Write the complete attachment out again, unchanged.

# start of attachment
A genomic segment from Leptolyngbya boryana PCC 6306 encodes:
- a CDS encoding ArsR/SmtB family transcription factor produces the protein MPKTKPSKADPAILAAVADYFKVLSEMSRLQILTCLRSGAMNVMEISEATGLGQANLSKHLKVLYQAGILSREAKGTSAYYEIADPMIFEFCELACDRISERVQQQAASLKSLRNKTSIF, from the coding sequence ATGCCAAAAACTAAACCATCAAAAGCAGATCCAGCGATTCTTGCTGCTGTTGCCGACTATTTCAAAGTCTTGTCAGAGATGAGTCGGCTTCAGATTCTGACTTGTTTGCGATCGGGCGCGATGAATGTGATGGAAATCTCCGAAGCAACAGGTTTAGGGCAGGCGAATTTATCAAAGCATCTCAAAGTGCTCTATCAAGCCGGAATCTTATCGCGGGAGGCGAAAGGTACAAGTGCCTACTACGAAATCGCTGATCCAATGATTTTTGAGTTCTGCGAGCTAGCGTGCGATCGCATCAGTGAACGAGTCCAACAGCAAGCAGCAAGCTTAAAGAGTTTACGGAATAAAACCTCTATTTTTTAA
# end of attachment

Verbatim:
A genomic segment from Leptolyngbya boryana PCC 6306 encodes:
- a CDS encoding ArsR/SmtB family transcription factor produces the protein MPKTKPSKADPAILAAVADYFKVLSEMSRLQILTCLRSGAMNVMEISEATGLGQANLSKHLKVLYQAGILSREAKGTSAYYEIADPMIFEFCELACDRISERVQQQAASLKSLRNKTSIF, from the coding sequence ATGCCAAAAACTAAACCATCAAAAGCAGATCCAGCGATTCTTGCTGCTGTTGCCGACTATTTCAAAGTCTTGTCAGAGATGAGTCGGCTTCAGATTCTGACTTGTTTGCGATCGGGCGCGATGAATGTGATGGAAATCTCCGAAGCAACAGGTTTAGGGCAGGCGAATTTATCAAAGCATCTCAAAGTGCTCTATCAAGCCGGAATCTTATCGCGGGAGGCGAAAGGTACAAGTGCCTACTACGAAATCGCTGATCCAATGATTTTTGAGTTCTGCGAGCTAGCGTGCGATCGCATCAGTGAACGAGTCCAACAGCAAGCAGCAAGCTTAAAGAGTTTACGGAATAAAACCTCTATTTTTTAA